Short answer, no China, as a major part of the world’s economic landscape is not over. A country with more than a billion people occupying a massive portion of the largest continent will always be important and shouldn’t be overlooked. But, that being said, the story of unending growth that has surrounded China for almost two decades is beginning to falter a bit. Bloomberg’s Adam Minter writes:
These are not the best of times to be one of China’s massive, state-owned steel mills. The domestic economy is slowing, competition is increasing, and there’s widespread disgust and impatience with the smog pouring out of their stacks. In short, their lucrative business model for the past three decades is slowly dying. So what’s a manager of a Chinese steel mill to do?
One surprisingly popular option is to bid China goodbye. In November, Hebei Iron & Steel Co Ltd, a provincial-owned company and China’s largest steelmaker by production, announced that it was moving 5 million tons of its annual production — roughly 11 percent of the 45 million tons of steel it makes every year — to South Africa. According to press reports, it won’t be going abroad alone. By 2023, Hebei Province — China’s most polluted province — plans to export 20 million tons of steel, 30 million tons of cement and 10 million weight boxes of glass capacity (a weight box equals roughly 50 kilograms) to points still not named.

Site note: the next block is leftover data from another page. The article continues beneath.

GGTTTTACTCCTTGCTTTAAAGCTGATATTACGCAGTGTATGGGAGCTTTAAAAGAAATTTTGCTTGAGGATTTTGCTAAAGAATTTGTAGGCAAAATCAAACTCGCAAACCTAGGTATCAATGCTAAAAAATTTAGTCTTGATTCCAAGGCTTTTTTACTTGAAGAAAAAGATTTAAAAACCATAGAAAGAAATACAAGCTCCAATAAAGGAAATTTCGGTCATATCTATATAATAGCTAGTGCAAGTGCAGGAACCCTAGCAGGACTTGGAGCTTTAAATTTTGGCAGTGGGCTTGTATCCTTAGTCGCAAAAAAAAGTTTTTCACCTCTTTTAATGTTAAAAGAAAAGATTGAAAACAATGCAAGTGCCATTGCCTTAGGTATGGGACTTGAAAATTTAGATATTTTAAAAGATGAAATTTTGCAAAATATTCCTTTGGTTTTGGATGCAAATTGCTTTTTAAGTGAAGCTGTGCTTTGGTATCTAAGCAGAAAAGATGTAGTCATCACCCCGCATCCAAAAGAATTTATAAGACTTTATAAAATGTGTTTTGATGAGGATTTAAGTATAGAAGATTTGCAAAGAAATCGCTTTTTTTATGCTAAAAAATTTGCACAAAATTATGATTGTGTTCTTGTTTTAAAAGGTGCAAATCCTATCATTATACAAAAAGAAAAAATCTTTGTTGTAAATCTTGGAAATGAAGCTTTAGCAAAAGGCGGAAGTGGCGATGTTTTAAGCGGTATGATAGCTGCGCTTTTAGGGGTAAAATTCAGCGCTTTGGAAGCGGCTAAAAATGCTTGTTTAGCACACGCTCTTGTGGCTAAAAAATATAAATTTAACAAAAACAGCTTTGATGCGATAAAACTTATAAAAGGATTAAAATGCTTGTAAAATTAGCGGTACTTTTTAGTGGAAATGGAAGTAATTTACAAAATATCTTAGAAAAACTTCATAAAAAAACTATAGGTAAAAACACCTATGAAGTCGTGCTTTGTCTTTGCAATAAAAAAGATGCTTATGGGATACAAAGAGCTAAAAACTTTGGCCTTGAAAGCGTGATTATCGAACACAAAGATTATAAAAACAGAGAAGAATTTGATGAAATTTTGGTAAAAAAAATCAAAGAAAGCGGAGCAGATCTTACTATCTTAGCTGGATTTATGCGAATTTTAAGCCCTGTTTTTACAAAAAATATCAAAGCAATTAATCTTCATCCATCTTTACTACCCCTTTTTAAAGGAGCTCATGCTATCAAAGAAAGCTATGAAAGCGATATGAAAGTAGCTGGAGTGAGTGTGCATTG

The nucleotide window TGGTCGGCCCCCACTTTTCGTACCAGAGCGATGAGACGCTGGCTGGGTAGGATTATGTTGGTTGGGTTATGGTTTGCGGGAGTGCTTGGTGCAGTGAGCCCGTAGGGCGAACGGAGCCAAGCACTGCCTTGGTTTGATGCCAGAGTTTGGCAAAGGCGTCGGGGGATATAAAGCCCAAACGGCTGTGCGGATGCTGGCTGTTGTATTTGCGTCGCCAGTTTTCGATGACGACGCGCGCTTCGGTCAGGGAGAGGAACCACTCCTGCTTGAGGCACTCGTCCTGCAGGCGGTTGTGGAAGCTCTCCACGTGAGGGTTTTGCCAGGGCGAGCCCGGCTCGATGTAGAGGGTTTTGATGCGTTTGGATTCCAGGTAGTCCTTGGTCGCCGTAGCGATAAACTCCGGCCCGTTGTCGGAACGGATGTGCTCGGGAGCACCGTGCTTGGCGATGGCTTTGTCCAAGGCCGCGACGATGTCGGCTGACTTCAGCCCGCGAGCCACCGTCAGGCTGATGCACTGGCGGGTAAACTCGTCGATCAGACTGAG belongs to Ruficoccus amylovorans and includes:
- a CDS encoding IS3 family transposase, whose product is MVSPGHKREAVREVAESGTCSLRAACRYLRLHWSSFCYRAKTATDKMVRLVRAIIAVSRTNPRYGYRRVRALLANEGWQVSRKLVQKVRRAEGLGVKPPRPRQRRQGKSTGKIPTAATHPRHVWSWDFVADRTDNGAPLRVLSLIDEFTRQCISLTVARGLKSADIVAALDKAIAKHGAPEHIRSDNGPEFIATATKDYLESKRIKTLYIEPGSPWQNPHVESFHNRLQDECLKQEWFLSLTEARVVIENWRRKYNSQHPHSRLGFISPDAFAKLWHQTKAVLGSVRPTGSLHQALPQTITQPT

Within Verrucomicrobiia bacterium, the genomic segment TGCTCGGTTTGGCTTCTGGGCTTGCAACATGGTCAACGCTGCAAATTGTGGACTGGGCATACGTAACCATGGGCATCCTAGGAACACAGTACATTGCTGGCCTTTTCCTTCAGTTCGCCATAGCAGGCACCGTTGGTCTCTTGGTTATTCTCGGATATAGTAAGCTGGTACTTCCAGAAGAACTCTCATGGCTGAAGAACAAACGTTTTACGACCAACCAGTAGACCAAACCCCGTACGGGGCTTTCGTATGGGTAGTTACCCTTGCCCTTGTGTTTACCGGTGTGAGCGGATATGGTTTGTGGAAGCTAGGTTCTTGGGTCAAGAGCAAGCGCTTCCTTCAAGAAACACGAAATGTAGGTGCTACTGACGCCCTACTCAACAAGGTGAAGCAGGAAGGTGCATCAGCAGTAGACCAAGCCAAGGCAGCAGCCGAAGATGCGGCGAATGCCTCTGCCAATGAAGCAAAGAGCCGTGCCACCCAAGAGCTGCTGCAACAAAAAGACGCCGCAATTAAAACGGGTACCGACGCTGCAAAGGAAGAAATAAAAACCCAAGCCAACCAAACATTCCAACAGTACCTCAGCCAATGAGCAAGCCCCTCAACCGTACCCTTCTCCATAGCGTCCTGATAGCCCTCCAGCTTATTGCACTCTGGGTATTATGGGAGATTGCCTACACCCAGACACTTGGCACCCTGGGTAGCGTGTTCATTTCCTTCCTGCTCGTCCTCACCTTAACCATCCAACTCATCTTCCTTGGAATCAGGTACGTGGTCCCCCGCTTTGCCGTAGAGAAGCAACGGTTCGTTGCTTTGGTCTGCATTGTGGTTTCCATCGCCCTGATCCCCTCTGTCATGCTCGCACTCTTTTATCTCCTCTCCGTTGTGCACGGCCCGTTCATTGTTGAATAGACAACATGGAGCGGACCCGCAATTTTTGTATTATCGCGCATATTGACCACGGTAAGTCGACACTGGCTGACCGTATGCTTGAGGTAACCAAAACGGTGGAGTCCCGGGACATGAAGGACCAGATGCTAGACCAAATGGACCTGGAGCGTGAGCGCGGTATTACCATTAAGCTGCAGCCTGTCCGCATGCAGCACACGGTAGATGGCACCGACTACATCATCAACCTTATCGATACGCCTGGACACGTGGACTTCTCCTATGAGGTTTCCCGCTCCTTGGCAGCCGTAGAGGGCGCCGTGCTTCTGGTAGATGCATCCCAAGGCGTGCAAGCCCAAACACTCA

Another signal pointing to lower expectations for China is the price of copper. Analysts call the metal “Dr. Copper” because it has a PhD in economics for its forecasting ability. Alex Davis writes for Bloomberg that:
Copper in London headed for a third weekly decline, the longest streak since October, as an official gauge of manufacturing in China fell to the lowest in 18 months.
Copper slid as much as 0.5 percent, the sixth fall in seven sessions. China’s official Purchasing Managers’ Index slipped to 50.1 in December from 50.3 in November, according to data released yesterday. A private PMI reading earlier this week of the world’s largest metals user dropped to 49.6, the lowest in seven months. A figure below 50 signifies contraction.
You can see copper’s demise in the chart below.